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  • Tim Burns

From Vulgar Mechanick to Nimble Developer: Machine Learning with PySpark and AWS

Updated: May 22



Introduction

Apache Spark is a powerful tool for processing data, but I've found it's easy to get stuck when learning the technology. If a problem confounds me, then I lack an understanding of the fundamentals behind the problem.


In the words of Sir Isaac Newton:


A Vulgar Mechanick can practice what he has been taught or seen done, but if he is in an error he knows not how to find it out and correct it, and if you put him out of his road he is at a stand. Whereas he that is able to reason nimbly and judiciously about figure, force, and motion, is never at rest till he gets over every rub. -- Sir Isaac Newton, 1694

The language is archaic, but Vulgar Mechanick is often our lot when working with the powerful analytical tools of the giants of our industry. When I attempted to create a Machine Learning Transformation with AWS Glue, I found myself as a Vulgar Mechanick, unable to find out the errors and correct them, mostly because I didn't understand Spark.


This article uses DBLP Benchmark Data Set as example data and PySpark to create data structures for a SQL engine.


I'm choosing PySpark as my platform because Python is standard for most professional teams, and I choose AWS because I know it well. However, I am keen to pay attention to the details of creating from scratch rather than by rote to communicate true understanding.


If you get stuck in this article, then go back to basics. You will need to know Python, and you will need to have a local installation of Spark on your PyCharm IDE. You will also need to know about file formats. Here is a good article: Big Data File Formats Explained. I will be going through step-by-step the process of running Spark to perform a machine learning transformation.


PySpark Transformations by Example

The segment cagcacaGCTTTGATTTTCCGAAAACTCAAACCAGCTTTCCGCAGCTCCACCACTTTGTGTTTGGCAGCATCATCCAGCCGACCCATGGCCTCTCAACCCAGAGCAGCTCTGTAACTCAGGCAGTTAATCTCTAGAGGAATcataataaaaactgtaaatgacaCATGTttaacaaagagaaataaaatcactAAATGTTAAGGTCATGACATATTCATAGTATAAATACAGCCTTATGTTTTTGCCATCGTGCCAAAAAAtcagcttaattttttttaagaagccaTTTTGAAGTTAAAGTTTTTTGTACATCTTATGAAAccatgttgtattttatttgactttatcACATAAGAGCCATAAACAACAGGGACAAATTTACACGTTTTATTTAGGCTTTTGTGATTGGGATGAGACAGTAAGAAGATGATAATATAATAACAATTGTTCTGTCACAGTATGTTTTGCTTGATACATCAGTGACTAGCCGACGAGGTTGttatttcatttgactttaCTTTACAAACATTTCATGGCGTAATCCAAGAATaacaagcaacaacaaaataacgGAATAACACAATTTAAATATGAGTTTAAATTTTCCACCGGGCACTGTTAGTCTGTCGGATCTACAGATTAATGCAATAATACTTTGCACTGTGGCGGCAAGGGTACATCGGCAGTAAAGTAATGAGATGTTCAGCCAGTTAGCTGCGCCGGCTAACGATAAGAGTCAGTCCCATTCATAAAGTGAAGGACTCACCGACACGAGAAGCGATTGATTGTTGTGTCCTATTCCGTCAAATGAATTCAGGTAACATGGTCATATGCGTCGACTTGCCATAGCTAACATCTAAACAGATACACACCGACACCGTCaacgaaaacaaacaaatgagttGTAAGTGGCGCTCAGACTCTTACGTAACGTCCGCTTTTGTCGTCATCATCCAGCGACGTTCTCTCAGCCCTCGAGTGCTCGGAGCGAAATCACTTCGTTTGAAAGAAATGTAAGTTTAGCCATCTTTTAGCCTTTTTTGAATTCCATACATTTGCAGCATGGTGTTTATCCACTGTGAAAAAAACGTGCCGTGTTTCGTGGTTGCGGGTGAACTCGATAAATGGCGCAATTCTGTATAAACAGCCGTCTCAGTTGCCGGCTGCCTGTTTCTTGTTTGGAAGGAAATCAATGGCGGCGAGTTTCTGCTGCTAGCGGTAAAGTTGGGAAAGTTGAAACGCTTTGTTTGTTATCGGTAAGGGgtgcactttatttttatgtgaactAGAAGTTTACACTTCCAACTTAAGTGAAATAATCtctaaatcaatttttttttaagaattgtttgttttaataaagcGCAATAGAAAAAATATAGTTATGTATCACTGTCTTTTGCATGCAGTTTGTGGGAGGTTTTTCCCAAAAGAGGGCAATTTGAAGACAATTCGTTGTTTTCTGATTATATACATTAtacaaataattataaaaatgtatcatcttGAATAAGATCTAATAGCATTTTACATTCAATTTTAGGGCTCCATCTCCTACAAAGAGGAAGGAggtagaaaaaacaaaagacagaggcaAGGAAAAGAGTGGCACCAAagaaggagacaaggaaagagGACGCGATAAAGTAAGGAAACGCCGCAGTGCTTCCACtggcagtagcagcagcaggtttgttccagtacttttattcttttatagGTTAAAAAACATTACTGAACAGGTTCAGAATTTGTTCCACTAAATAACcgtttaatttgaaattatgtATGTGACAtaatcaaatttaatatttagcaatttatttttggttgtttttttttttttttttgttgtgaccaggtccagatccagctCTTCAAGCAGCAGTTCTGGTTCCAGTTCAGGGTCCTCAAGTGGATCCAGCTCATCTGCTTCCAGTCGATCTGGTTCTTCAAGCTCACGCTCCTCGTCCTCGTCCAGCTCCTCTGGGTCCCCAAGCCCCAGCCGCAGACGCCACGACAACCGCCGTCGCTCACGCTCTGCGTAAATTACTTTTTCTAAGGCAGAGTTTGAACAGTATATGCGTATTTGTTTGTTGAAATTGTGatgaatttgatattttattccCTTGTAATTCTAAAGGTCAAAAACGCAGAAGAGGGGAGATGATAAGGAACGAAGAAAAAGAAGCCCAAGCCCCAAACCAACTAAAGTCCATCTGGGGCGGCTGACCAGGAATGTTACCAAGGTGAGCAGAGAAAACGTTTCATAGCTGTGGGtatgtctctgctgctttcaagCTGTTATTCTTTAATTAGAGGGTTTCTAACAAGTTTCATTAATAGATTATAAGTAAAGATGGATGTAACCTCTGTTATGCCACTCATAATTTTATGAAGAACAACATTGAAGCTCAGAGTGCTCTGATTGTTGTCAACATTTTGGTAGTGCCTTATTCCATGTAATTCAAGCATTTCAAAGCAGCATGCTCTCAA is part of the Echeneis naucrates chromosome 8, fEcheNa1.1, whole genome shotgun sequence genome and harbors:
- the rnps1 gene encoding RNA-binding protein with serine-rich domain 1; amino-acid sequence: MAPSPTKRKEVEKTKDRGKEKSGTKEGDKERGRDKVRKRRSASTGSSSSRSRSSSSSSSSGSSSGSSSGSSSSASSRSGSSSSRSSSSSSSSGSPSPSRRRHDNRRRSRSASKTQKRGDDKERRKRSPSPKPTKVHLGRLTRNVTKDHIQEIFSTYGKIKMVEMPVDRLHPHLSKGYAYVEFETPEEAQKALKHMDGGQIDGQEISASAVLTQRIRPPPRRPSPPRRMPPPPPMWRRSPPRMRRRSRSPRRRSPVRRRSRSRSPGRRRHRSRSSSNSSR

Transform the Deck of Cards Data into Parquet

A simple basic solution is the foundation of solid understanding. Transforming a row-oriented format like CSV into a column-oriented format for SQL querying is a common Spark transformation. A deck of cards is a simple data structure that we can load and then query.

Make sure you have a Spark installation. You can follow the excellent blog post: How to use PySpark in PyCharm IDE.


The following PySpark code transforms the data into a data frame, and we store that data frame as Parquet. After the code runs, it will create a folder containing a column-oriented representation of the CSV format ready for analysis.

import shutil
from pyspark import SparkContext
from pyspark.sql import SQLContext

if __name__ == "__main__":
    sc = SparkContext(appName="CSV2Parquet")
    sqlContext = SQLContext(sc)

    output_folder = '../../data/out/deckofcards.parquet'

    try:
        shutil.rmtree(output_folder)
    except OSError as e:
        print("Warning: %s : %s" % (output_folder, e.strerror))

    df = sqlContext.read.csv("../../data/cards/deckofcards.txt",
                             inferSchema=True,
                             header=True,
                             sep="|")

    df.write.parquet(output_folder)

Transform a Realistic CSV File into Parquet